I remember a time that winning meant something. It started with team sports as a kid with winners getting Dairy Queen and Pizza Hut and losers going home hungry, but it progressed to winners getting trophies and losers going home empty handed.
And that is ok.
I may be showing my age here, but I was not a member of the "everyone gets a trophy so no one feels bad" generation. If you didn't win, you tried harder, you pushed your teammates to the brink to win, or you were a loser. Plain and simple. You had heart and pushed to win or you failed and lost.
Being a winner was hard work. It required dedication, stamina and the desire to win. If you area winner, you are a champion- you are the very best, you have the attitude of a champion - win or lose.
At the University of Notre Dame, there is a no frills hand painted sign in the stairwell posted by Lou Holtz. It simple says, "Play Like A Champion Today." The players all hit the sign on their way to the field, promising themselves and their team that no matter what, today they are going to give their all.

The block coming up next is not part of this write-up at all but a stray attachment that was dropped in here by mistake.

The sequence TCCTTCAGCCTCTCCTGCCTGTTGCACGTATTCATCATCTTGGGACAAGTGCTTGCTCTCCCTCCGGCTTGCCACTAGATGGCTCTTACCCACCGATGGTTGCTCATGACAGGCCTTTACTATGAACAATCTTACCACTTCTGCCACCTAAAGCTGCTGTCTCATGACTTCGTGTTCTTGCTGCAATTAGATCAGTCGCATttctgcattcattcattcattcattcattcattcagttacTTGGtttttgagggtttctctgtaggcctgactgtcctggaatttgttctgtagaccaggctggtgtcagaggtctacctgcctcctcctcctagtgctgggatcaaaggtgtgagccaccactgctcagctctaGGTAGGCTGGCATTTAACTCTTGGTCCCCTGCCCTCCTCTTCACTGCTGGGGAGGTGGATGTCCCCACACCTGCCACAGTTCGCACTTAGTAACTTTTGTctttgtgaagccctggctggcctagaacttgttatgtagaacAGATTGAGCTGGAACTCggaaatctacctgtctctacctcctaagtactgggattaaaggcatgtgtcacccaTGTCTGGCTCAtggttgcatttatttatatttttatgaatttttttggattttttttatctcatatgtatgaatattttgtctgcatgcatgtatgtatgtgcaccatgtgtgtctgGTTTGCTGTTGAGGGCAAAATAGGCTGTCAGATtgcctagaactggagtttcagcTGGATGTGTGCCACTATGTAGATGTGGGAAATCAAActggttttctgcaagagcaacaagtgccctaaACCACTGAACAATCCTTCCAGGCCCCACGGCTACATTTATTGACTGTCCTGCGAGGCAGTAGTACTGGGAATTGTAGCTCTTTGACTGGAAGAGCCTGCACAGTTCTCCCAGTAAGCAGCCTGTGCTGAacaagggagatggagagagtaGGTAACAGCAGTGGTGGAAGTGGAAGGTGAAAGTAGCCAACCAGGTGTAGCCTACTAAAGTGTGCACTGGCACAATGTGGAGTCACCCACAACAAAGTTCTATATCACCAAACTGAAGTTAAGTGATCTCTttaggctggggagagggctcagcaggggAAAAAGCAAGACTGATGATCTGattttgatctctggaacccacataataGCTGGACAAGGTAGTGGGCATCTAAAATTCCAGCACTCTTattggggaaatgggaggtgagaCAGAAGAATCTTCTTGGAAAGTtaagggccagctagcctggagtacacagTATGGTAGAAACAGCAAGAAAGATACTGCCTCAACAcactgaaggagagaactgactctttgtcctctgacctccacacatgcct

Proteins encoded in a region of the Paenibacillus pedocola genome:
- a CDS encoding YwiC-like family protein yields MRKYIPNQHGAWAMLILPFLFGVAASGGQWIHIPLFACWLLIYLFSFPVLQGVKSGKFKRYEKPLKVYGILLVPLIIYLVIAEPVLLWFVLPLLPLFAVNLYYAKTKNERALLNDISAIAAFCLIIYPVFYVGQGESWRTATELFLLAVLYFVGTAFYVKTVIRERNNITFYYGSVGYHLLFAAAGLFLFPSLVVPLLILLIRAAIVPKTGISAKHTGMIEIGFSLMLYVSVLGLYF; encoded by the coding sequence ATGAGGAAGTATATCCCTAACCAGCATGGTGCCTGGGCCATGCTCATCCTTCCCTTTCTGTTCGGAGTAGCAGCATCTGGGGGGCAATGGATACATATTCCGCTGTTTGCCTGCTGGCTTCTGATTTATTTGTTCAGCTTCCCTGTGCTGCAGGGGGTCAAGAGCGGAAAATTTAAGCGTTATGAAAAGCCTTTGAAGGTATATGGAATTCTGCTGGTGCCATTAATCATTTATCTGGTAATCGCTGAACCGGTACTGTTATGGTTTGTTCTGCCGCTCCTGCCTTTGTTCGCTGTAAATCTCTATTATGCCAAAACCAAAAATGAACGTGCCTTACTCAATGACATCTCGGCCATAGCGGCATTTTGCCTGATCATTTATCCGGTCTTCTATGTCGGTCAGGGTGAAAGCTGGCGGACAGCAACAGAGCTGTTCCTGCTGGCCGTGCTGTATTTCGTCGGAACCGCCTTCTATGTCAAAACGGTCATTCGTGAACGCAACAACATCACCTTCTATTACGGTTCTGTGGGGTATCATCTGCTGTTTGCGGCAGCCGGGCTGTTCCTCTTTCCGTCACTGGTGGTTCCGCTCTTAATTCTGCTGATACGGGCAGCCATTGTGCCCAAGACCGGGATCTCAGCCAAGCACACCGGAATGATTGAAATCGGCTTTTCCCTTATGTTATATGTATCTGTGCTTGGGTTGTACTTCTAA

After living in Indiana for years, this motto was everywhere and it started to sink in. Maybe my black and white view of what a champion is was wrong. Maybe, just maybe a champion can lose. Maybe you can win a game and *not* be a champion.
A trophy or ring is not the sole sign of a champion. It may be a step in the right direction, but it is not the single determining factor.
Take for example high school track runner Megan Vogel. She was nearing the finish line of her race and competitor Arden McMath collapsed on the track in front of her. Vogel had a choice, run and finish the race, knowing that if her competitor had not fallen, she would have run, or so something different.
Vogel stopped and lifted McMath and carried her across the finish line.
Does that move make Vogel a champion?
The true worth of a champion is not based solely on the scoreboard. It is how the game is played - never taking a game off, never quitting.